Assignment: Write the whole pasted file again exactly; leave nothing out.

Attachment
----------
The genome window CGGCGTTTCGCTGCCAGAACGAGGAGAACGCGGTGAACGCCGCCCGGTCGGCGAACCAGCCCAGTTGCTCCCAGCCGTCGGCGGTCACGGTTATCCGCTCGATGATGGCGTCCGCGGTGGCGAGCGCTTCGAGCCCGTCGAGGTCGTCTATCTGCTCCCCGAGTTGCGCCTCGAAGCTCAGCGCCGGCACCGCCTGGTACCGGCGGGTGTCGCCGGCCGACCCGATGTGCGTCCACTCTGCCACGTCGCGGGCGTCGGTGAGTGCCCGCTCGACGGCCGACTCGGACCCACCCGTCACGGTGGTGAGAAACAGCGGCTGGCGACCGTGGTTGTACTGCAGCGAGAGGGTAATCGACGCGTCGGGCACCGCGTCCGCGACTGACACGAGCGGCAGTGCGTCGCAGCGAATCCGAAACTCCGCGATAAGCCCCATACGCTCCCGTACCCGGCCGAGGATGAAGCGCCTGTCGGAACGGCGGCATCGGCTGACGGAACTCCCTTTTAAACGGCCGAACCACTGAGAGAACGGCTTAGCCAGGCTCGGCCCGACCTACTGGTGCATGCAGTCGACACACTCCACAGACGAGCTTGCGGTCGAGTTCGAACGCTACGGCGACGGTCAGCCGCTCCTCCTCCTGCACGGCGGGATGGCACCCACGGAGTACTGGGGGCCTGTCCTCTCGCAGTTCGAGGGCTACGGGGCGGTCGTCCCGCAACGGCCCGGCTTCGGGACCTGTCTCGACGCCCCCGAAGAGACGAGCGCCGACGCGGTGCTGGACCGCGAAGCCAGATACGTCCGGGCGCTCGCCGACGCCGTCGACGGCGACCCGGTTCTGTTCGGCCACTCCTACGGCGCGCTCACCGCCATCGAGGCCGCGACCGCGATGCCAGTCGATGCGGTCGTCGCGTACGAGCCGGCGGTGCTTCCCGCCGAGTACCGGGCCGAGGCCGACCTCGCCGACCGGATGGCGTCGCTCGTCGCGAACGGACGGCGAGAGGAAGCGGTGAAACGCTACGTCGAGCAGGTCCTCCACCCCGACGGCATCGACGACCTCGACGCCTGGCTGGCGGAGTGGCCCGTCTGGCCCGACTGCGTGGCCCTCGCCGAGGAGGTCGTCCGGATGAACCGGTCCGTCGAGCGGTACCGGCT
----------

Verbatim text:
The genome window CGGCGTTTCGCTGCCAGAACGAGGAGAACGCGGTGAACGCCGCCCGGTCGGCGAACCAGCCCAGTTGCTCCCAGCCGTCGGCGGTCACGGTTATCCGCTCGATGATGGCGTCCGCGGTGGCGAGCGCTTCGAGCCCGTCGAGGTCGTCTATCTGCTCCCCGAGTTGCGCCTCGAAGCTCAGCGCCGGCACCGCCTGGTACCGGCGGGTGTCGCCGGCCGACCCGATGTGCGTCCACTCTGCCACGTCGCGGGCGTCGGTGAGTGCCCGCTCGACGGCCGACTCGGACCCACCCGTCACGGTGGTGAGAAACAGCGGCTGGCGACCGTGGTTGTACTGCAGCGAGAGGGTAATCGACGCGTCGGGCACCGCGTCCGCGACTGACACGAGCGGCAGTGCGTCGCAGCGAATCCGAAACTCCGCGATAAGCCCCATACGCTCCCGTACCCGGCCGAGGATGAAGCGCCTGTCGGAACGGCGGCATCGGCTGACGGAACTCCCTTTTAAACGGCCGAACCACTGAGAGAACGGCTTAGCCAGGCTCGGCCCGACCTACTGGTGCATGCAGTCGACACACTCCACAGACGAGCTTGCGGTCGAGTTCGAACGCTACGGCGACGGTCAGCCGCTCCTCCTCCTGCACGGCGGGATGGCACCCACGGAGTACTGGGGGCCTGTCCTCTCGCAGTTCGAGGGCTACGGGGCGGTCGTCCCGCAACGGCCCGGCTTCGGGACCTGTCTCGACGCCCCCGAAGAGACGAGCGCCGACGCGGTGCTGGACCGCGAAGCCAGATACGTCCGGGCGCTCGCCGACGCCGTCGACGGCGACCCGGTTCTGTTCGGCCACTCCTACGGCGCGCTCACCGCCATCGAGGCCGCGACCGCGATGCCAGTCGATGCGGTCGTCGCGTACGAGCCGGCGGTGCTTCCCGCCGAGTACCGGGCCGAGGCCGACCTCGCCGACCGGATGGCGTCGCTCGTCGCGAACGGACGGCGAGAGGAAGCGGTGAAACGCTACGTCGAGCAGGTCCTCCACCCCGACGGCATCGACGACCTCGACGCCTGGCTGGCGGAGTGGCCCGTCTGGCCCGACTGCGTGGCCCTCGCCGAGGAGGTCGTCCGGATGAACCGGTCCGTCGAGCGGTACCGGCT